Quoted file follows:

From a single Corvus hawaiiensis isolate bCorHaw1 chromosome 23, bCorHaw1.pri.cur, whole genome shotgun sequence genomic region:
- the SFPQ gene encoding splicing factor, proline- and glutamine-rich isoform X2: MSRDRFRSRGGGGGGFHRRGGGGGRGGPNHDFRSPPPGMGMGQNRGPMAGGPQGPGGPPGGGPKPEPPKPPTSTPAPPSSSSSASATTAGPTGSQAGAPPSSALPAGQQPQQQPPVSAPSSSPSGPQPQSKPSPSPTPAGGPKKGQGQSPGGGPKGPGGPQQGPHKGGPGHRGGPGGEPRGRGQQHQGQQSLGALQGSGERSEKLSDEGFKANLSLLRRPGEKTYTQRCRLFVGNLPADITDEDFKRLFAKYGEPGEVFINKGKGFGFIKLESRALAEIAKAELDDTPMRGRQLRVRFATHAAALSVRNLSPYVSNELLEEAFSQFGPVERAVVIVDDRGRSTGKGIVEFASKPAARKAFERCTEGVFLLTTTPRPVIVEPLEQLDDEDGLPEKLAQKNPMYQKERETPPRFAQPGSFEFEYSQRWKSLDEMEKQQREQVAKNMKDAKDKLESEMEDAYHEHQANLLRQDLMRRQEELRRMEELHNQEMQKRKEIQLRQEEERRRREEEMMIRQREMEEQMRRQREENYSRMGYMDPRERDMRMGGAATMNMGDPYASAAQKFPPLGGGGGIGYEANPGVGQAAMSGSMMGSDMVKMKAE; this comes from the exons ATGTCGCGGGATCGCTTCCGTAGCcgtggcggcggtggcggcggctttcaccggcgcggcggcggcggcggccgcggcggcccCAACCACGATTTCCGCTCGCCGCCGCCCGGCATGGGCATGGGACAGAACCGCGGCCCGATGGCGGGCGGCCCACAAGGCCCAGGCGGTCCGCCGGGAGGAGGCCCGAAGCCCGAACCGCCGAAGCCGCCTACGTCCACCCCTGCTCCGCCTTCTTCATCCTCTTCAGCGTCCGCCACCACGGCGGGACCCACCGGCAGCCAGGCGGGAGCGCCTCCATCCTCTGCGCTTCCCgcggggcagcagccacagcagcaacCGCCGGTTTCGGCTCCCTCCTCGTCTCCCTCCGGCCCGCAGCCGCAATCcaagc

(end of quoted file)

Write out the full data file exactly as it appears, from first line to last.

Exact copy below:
From a single Corvus hawaiiensis isolate bCorHaw1 chromosome 23, bCorHaw1.pri.cur, whole genome shotgun sequence genomic region:
- the SFPQ gene encoding splicing factor, proline- and glutamine-rich isoform X2: MSRDRFRSRGGGGGGFHRRGGGGGRGGPNHDFRSPPPGMGMGQNRGPMAGGPQGPGGPPGGGPKPEPPKPPTSTPAPPSSSSSASATTAGPTGSQAGAPPSSALPAGQQPQQQPPVSAPSSSPSGPQPQSKPSPSPTPAGGPKKGQGQSPGGGPKGPGGPQQGPHKGGPGHRGGPGGEPRGRGQQHQGQQSLGALQGSGERSEKLSDEGFKANLSLLRRPGEKTYTQRCRLFVGNLPADITDEDFKRLFAKYGEPGEVFINKGKGFGFIKLESRALAEIAKAELDDTPMRGRQLRVRFATHAAALSVRNLSPYVSNELLEEAFSQFGPVERAVVIVDDRGRSTGKGIVEFASKPAARKAFERCTEGVFLLTTTPRPVIVEPLEQLDDEDGLPEKLAQKNPMYQKERETPPRFAQPGSFEFEYSQRWKSLDEMEKQQREQVAKNMKDAKDKLESEMEDAYHEHQANLLRQDLMRRQEELRRMEELHNQEMQKRKEIQLRQEEERRRREEEMMIRQREMEEQMRRQREENYSRMGYMDPRERDMRMGGAATMNMGDPYASAAQKFPPLGGGGGIGYEANPGVGQAAMSGSMMGSDMVKMKAE; this comes from the exons ATGTCGCGGGATCGCTTCCGTAGCcgtggcggcggtggcggcggctttcaccggcgcggcggcggcggcggccgcggcggcccCAACCACGATTTCCGCTCGCCGCCGCCCGGCATGGGCATGGGACAGAACCGCGGCCCGATGGCGGGCGGCCCACAAGGCCCAGGCGGTCCGCCGGGAGGAGGCCCGAAGCCCGAACCGCCGAAGCCGCCTACGTCCACCCCTGCTCCGCCTTCTTCATCCTCTTCAGCGTCCGCCACCACGGCGGGACCCACCGGCAGCCAGGCGGGAGCGCCTCCATCCTCTGCGCTTCCCgcggggcagcagccacagcagcaacCGCCGGTTTCGGCTCCCTCCTCGTCTCCCTCCGGCCCGCAGCCGCAATCcaagc